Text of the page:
The Art and Nature of Medieval Europe

October 30, 2013 – February 16, 2014
Bratislava Castle

Curators: Christine Descatoire, Béatrice de Chancel-Bardelot, Dušan Buran, Branislav Panis

Organizers: Ministry of Culture and Communication of the French Republic / Ministry of Culture of the Slovak Republic / Cluny Museum / Slovak National Museum – Historical Museum / Slovak National Gallery

Opening Hours:
Until November 16, 2013: Daily (except Mondays) from 10:00 a.m. to 6:00 p.m., last entry at 5:00 p.m.
From November 17, 2013: Daily (except Mondays) from 9:00 a.m. to 5:00 p.m., last entry at 4:00 p.m.

Admission Fee:
Adults 6 €, with discount 3 € / currently at Museum

This exhibition from the collections of the National Museum of the Middle Ages – Musée de Cluny in Paris offers a non-traditional perspective of the traditional genres of art of the Middle Ages. Nature in its various forms, shapes and genres of art is the focal point. On one hand, nature represented the source of an almost inexhaustible inspiration for ornaments and symbols of sacred and profane art; on the other hand, and particularly by the end of the Middle Ages, it was an object of depiction and almost scientific interest.

The exhibition collection consists of approximately one hundred exhibits from the 5th to the 16th century, predominantly from the area of “chamber arts”: gold crafts, textile and illuminations. It is complemented by several monumental tapestries and fragments of stone architectural elements. The exposition will also be enriched by several items from Slovak collections (panel paintings, grants of arms, Gothic church pews).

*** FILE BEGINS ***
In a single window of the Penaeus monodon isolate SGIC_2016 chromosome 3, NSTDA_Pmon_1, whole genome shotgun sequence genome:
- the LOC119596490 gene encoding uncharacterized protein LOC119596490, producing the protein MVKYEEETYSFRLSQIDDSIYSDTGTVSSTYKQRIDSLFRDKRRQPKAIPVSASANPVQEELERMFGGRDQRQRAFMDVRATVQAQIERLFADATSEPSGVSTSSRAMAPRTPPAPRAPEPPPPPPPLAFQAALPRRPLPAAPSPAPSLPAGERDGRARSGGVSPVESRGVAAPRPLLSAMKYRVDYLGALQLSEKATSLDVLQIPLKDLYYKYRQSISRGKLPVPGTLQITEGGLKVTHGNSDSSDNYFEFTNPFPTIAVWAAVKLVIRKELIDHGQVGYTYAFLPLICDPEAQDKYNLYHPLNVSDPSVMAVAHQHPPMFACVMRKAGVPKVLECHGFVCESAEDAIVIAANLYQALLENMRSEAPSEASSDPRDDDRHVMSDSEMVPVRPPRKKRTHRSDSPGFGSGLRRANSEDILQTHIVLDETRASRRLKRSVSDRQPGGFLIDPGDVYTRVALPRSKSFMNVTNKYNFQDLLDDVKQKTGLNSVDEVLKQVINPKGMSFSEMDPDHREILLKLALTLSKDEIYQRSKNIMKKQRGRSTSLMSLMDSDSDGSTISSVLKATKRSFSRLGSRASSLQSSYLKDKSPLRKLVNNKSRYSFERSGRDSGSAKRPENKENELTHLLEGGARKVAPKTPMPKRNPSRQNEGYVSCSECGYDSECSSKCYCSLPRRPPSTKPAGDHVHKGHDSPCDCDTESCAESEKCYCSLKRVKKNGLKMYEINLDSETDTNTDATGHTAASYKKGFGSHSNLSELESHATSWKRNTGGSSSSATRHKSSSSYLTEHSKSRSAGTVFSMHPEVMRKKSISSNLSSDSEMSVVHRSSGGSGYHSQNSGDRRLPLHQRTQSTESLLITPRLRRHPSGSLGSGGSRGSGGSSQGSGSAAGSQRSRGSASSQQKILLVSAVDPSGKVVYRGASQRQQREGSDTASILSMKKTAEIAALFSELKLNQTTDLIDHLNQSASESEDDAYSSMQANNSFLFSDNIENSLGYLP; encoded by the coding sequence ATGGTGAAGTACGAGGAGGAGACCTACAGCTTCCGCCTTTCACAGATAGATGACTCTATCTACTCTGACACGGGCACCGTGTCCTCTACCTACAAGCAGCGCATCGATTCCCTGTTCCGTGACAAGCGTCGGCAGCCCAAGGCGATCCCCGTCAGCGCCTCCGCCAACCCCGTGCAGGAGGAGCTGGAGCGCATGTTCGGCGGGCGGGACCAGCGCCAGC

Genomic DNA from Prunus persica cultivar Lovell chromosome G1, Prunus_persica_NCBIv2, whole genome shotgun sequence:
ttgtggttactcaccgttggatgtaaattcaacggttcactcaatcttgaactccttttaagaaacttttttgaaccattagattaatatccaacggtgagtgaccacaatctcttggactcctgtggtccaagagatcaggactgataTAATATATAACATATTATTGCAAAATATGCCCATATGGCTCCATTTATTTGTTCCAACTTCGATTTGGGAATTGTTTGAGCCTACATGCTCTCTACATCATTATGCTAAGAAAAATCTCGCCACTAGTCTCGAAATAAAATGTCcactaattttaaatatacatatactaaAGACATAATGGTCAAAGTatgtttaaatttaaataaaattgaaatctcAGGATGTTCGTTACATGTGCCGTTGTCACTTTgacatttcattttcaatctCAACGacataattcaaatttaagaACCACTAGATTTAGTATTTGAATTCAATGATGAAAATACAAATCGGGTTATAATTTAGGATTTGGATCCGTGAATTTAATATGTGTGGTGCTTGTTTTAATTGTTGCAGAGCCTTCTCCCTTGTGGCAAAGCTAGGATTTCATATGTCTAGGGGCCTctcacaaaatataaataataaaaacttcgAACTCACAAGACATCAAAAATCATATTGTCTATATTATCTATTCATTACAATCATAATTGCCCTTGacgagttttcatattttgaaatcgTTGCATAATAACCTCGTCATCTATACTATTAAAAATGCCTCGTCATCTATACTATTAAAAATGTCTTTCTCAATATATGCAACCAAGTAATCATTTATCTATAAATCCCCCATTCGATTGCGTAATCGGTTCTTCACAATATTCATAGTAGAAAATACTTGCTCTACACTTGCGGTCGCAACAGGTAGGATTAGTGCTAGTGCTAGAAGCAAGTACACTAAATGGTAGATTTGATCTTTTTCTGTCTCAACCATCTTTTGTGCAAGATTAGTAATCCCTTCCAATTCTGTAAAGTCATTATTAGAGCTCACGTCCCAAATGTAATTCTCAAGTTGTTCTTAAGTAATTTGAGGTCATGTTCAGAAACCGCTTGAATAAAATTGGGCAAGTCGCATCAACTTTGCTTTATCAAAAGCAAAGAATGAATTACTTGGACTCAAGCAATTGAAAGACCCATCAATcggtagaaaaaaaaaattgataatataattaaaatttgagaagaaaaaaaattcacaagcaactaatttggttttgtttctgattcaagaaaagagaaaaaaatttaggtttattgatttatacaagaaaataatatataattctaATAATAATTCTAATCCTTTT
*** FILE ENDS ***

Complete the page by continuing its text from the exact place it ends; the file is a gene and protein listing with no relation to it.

“The Art and Nature of Medieval Europe” is a reciprocal project in relation to the exhibition “Out of Gold and Fire.” The Art of Slovakia at the Dawn of the Middle Ages was prepared by the Slovak National Gallery at Musée de Cluny in Paris in 2010. As opposed to the past exhibition – based on late Gothic sacral sculpting and painting – the current exposition emphasizes various functions - even in profane areas. It also presents artistic genres and types which are almost entirely lacking in our museum collections (for example textiles with oriental motifs from the 5th to 13th centuries, ivory reliefs and tapestries with courtship scenes from the turn of the late 15th and early 16th centuries, etc.).